[Asis-l] iConference workshop: Role of Engagement in Human Information Interaction, March 24, 2015

O'Brien, Heather h.obrien at ubc.ca
Tue Nov 18 12:32:52 EST 2014

Dear colleagues,

We are delighted to welcome the 1st workshop on engagement and emotion in Human Information Interaction, in the context of iConference ’15.

This workshop is an interdisciplinary venue for researchers from Computer Science, Library and Information Science, Informatics, and Social Sciences, to share ideas and opinions, and present original research work on studying the interplay between user engagement, emotions, and information interaction. The ultimate goal is to develop a better understanding of the above concepts not just as a technology, but also as human phenomena.

To that end, we are inviting short interdisciplinary position papers that address the application of information technology in the study of engagement and emotion, and for informing the design of information and communication technologies that consider this context.

Please refer to the workshop details below for more details: http://ischools.org/the-iconference/program/workshops/#workshop10

Ioannis Arapakis, Irene Lopatovska, Heather O'Brien

iConference 2015, Newport Beach, California, March 24-27, http://ischools.org/the-iconference/
Workshop: On the Role of Engagement in Human Information Interaction: From Research to Implementation
Organizars: Ioannis Arapakis (Yahoo Labs), Irene Lopatovska (Pratt Institute), Heather O'Brien (University of British Columbia)

Every day we spend a significant amount of time online accessing, interacting with, and sharing information using a broad array of information resources (e.g., Q&A forums, databases), applications (e.g., social networking) and devices (e.g., smart phones).  This abundance of digital content is problematic for many users, but also information purveyors, such as libraries and other cultural heritage organizations, and online search companies, e-commerce firms, educational institutions, government, etc. Many are asking, “How can information environments be designed to satisfy functional user and organizational needs, yet still be emotionally compelling and engaging?”

This half-day workshop aims to provide a forum for researchers, information and design professionals, and students interested in user engagement and emotion.  It focuses on subjective experiences with broadly defined information systems (i.e., the web, digital libraries, museum interfaces).  The format of the workshop includes in-depth and lightning talks and an interactive session to explore innovate ways to create engaging and affectively compelling information systems.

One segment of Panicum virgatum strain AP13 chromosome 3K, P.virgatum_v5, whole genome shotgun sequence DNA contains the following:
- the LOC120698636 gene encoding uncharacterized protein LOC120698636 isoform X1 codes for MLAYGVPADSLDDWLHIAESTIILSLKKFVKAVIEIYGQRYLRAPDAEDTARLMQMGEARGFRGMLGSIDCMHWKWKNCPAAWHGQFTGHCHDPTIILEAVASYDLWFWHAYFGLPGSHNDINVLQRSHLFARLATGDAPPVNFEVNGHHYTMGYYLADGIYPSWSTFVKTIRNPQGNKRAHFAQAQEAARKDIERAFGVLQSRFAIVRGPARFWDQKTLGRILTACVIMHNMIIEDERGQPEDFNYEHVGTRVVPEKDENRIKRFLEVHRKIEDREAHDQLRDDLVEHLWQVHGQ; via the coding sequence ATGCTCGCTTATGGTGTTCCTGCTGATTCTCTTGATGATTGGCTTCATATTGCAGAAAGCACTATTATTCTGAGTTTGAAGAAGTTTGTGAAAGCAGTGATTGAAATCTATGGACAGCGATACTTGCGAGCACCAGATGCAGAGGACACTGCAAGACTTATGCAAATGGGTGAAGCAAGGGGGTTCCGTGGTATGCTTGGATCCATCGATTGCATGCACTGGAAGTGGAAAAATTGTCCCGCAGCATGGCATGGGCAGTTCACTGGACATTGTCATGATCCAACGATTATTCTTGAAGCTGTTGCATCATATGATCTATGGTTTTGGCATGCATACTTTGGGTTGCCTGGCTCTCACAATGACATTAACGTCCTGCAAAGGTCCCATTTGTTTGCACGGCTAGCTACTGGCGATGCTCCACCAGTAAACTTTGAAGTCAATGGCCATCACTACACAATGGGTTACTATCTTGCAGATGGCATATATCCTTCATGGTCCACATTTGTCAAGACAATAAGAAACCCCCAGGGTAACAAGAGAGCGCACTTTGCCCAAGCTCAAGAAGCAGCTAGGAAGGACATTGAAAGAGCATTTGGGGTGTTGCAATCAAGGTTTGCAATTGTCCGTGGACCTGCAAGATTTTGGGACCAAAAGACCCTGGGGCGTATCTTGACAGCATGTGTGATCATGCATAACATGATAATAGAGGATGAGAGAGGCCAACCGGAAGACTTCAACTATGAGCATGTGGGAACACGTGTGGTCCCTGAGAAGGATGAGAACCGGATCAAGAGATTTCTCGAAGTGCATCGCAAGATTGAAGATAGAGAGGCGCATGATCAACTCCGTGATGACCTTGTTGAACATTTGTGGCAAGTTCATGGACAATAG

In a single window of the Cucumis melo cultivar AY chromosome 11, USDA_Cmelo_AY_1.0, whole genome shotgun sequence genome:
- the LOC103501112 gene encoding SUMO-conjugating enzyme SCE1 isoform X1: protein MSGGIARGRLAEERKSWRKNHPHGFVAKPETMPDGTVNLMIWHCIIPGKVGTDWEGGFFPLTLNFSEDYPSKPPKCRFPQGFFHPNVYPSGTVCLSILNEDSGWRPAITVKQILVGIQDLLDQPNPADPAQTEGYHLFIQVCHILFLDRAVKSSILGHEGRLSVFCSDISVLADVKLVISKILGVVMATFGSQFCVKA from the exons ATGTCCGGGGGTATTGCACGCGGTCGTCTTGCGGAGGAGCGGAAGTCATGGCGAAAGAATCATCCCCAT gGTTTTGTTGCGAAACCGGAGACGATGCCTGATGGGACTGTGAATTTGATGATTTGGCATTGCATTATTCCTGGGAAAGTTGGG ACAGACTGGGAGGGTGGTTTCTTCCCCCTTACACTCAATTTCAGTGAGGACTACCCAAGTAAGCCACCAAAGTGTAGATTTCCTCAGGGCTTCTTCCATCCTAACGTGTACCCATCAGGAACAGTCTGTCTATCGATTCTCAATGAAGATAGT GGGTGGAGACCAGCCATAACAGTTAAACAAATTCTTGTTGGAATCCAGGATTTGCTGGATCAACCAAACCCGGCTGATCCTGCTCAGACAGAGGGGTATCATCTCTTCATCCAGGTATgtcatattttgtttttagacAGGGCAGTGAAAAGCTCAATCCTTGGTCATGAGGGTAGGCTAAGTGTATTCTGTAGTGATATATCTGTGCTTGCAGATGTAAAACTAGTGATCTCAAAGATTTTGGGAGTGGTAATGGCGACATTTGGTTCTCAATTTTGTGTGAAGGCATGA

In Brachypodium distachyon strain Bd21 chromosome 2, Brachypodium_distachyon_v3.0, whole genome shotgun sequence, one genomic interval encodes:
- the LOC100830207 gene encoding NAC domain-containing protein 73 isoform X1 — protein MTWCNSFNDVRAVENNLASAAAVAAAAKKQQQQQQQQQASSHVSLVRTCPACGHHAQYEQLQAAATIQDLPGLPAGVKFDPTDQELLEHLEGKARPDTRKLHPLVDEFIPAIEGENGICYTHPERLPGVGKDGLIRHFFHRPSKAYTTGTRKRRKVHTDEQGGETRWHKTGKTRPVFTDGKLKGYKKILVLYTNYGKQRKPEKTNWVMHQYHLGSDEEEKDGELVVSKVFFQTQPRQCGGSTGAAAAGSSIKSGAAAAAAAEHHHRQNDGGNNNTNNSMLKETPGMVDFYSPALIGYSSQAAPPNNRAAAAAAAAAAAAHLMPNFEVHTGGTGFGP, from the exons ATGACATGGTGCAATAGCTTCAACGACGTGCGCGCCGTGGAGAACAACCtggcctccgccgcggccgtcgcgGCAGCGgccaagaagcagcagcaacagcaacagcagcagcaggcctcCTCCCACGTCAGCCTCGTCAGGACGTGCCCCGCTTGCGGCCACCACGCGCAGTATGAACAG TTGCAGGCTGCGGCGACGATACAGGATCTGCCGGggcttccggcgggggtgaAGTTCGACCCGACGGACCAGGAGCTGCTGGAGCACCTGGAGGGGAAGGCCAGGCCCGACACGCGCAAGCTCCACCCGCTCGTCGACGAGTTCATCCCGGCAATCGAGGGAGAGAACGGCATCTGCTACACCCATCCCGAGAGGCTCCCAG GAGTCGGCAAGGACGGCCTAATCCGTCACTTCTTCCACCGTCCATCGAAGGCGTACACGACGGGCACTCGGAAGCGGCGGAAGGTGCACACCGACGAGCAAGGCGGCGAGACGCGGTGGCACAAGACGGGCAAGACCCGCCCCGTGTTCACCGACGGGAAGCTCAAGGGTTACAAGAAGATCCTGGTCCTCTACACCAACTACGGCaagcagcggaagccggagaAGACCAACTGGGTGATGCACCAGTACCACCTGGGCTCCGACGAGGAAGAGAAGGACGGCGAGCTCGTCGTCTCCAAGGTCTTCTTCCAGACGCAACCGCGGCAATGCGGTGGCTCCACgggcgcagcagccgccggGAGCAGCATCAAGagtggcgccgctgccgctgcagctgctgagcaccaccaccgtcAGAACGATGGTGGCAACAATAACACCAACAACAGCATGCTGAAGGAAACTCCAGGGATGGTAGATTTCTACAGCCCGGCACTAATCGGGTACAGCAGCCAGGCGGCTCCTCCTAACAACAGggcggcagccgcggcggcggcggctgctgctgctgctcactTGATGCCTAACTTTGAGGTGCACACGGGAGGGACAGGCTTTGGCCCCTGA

We invite brief (1-2 page) position papers that address theory, measurement, and design in engaging and emotionally salient information interactions. Questions to be addressed may include:
•       What is the value of developing engaging systems? What do they contribute to the user experience?
•       What methods and measures are appropriate for evaluating subjective user experiences? How do we know if they are reliable and valid?
•       How do we design for user engagement? What ethical, cultural, usability, and aesthetic concerns must be addressed?
•       How do we prevent disengagement?
•       How do we “scale up” small-scale techniques for measuring engagement and emotion and connect them with large-scale web analytics?

Please use the iConference paper template for your short papers: http://ischools.org/the-iconference/program/author-instructions/#template
The paper should be submitted to: ischool.engagementlab at ubc.ca

The deadline for submissions is January 15, 2015

Workshop proceedings will be published in the University of British Columbia online institutional repository (https://circle.ubc.ca/).

More information about the workshop can be found at: http://ischools.org/the-iconference/program/workshops/#workshop10<http://ischools.org/the-iconference/program/workshops/%23workshop10>
If you have any questions, please email Ioannis Arapakis (arapakis at yahoo-inc.com), Irene Lopatovska (ilopatov at pratt.edu) or Heather O’Brien (h.obrien at ubc.ca)
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